“There’s something in my room.” I proceeded to tell them my horror-ridden tale. I finished, “After the third time the tapping came across my dresser, I took off! I know I heard something. It wasn’t just a noise; it was something scary.”

My mom, who was wearing a long night shirt, walked into the room and shuttered.

“It’s freezing in here.”

The temperature change from the hallway to the bedroom was jarring.

“I don’t understand; the air conditioner is broken. Why is it so cold in here?” This got my mom’s attention. She’d long dabbled in the mysticism and magic of New Orleans. She frequented shops selling Tarot cards and was a true believer in the paranormal, unlike my dad.

“What’s going on out here?” my father, overtired from a double shift at his glassblowing studio, said from the doorway to his room.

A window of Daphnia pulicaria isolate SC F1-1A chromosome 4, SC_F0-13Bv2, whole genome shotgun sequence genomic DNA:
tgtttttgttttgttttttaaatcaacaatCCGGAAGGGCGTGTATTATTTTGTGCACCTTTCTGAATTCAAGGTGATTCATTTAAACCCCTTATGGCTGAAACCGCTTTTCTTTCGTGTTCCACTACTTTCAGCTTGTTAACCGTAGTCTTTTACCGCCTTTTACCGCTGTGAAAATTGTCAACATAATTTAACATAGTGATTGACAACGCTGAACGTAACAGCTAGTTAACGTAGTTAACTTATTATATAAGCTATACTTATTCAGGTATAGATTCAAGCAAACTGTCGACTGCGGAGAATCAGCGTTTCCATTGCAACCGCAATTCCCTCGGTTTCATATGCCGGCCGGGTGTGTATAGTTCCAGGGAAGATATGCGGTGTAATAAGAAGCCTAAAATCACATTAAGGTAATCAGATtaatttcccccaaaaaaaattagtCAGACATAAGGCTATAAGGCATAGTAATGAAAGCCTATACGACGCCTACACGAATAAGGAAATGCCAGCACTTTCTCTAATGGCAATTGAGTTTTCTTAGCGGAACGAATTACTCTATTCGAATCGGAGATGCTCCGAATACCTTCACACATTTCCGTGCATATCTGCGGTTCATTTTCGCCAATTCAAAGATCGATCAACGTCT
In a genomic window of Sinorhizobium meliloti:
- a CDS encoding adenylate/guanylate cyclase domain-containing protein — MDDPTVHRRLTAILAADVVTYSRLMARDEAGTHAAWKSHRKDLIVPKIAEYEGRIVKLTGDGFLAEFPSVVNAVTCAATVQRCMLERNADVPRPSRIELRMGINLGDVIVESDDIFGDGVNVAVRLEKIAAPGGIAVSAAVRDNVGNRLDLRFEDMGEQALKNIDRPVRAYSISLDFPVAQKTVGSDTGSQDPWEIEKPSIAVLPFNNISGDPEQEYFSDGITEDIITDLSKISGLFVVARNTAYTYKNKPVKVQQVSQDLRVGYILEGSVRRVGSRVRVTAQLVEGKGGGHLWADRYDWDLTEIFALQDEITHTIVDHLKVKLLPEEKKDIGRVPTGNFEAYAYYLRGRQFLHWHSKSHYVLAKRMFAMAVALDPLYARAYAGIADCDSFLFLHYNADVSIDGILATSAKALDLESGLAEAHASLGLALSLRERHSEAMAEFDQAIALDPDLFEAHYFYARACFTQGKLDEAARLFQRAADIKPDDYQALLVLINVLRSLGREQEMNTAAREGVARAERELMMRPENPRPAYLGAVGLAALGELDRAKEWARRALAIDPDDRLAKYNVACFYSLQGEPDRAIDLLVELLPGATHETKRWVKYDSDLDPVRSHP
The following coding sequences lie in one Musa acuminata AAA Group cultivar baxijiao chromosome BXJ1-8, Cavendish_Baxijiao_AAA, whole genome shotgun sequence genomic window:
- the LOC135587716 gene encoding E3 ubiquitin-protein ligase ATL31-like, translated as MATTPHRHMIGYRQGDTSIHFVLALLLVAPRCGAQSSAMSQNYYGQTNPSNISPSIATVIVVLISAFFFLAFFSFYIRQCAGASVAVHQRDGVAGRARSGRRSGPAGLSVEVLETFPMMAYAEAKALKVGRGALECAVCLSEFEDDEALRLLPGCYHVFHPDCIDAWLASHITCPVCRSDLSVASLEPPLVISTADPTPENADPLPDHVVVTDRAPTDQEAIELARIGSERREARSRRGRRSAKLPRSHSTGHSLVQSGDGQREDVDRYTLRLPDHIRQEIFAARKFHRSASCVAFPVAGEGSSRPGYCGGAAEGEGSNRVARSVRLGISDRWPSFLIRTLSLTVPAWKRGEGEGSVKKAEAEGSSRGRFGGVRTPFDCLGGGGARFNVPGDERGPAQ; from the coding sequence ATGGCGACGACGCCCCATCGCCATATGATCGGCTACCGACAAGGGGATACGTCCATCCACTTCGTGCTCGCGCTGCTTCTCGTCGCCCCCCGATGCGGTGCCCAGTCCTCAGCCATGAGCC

“It’s nothing. Your son heard a noise.” She knew my father wouldn’t believe anything I was saying, so she was careful to play down the incident.

“Well, there isn’t much we can do tonight,” my mom said turning to me. “I believe you honey, but why don’t you grab your blankets for now and go and sleep in the living room with your brother. You will be safe together there. I can come out there if you want.”

My brother was looking uneasy. “Where is your blanket?”

“What do you mean?” I said innocently. “It’s at the foot of my bed. I kicked it off when I got scared.”

My brother Jimmy climbed down to his knees, looking under the bed from left to right.

“It’s not in here. Are you sure you didn’t carry it into the hallway with you? Mom, do you see it anywhere?”